aftermarket companies sold prefab kits to facilitate the
T's conversion from car to tractor. In a world mostly
without mechanized cultivators, Model Ts filled a
vacuum. Row-crop tractors such as the Farmall did not
become widespread until the 1930s. Like many popular car
engines of the era, the Model T engine was also used on
home-built aircraft (such as the Pietenpol Sky Scout)
Also, many Model Ts were converted into vehicles
which could travel across heavy snows with kits on the
rear wheels and skis where the front wheels were
located. They were popular for rural mail delivery for a
time. The common name for these conversions of cars and
small trucks was Snowflyers. These vehicles were
extremely popular in the northern reaches of Canada
where factories were set up to produce them.
When Henry Ford started to
manufacture his groundbreaking Model T on Sept. 27,
1908, he probably never imagined that the spindly little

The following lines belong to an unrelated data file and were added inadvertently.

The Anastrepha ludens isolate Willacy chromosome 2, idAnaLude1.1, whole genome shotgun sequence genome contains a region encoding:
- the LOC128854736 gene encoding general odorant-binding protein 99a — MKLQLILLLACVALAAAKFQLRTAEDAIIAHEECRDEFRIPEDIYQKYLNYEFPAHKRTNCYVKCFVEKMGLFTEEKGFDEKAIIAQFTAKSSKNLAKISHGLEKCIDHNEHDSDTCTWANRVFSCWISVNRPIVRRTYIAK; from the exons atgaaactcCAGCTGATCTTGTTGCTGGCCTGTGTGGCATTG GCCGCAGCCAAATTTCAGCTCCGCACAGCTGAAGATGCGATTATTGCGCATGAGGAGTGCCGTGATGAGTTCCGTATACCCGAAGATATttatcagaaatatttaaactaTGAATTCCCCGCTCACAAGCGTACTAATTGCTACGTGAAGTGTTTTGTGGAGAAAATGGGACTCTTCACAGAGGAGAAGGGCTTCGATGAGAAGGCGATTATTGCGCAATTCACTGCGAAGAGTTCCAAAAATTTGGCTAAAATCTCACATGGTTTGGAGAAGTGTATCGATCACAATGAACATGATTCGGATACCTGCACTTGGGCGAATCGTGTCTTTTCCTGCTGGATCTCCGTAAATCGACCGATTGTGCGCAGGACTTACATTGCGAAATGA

car would remain in production for 19 years. Nor could
Ford have foreseen that his company would eventually
build more than 15 million Tin Lizzies, making him a
billionaire while putting the world on wheels.
But nearly as
significant as the Model T’s ubiquity was its knack for performing tasks far
beyond basic transportation. As quickly as customers left the dealers’ lot, they
began transforming their Ts to suit their specialized needs, assisted by scores
of new companies that sprang up to cater exclusively to the world’s most popular
Following the Model T’s skyrocketing success came mail-order catalogs and
magazine advertisements filled with parts and kits to turn the humble Fords into
farm tractors, mobile sawmills, snowmobiles, racy roadsters and even
semi-trucks. Indeed, historians credit the Model T — which Ford first advertised
as The Universal Car — with launching today’s multibillion-dollar automotive
The Car of 1000
magazines ran story after story describing how to modify the T. But some of the
most clever and practical conversions came from owners’ sheer ingenuity, with a
bit of carpentry and mechanical skill. One Midwestern travelling minister built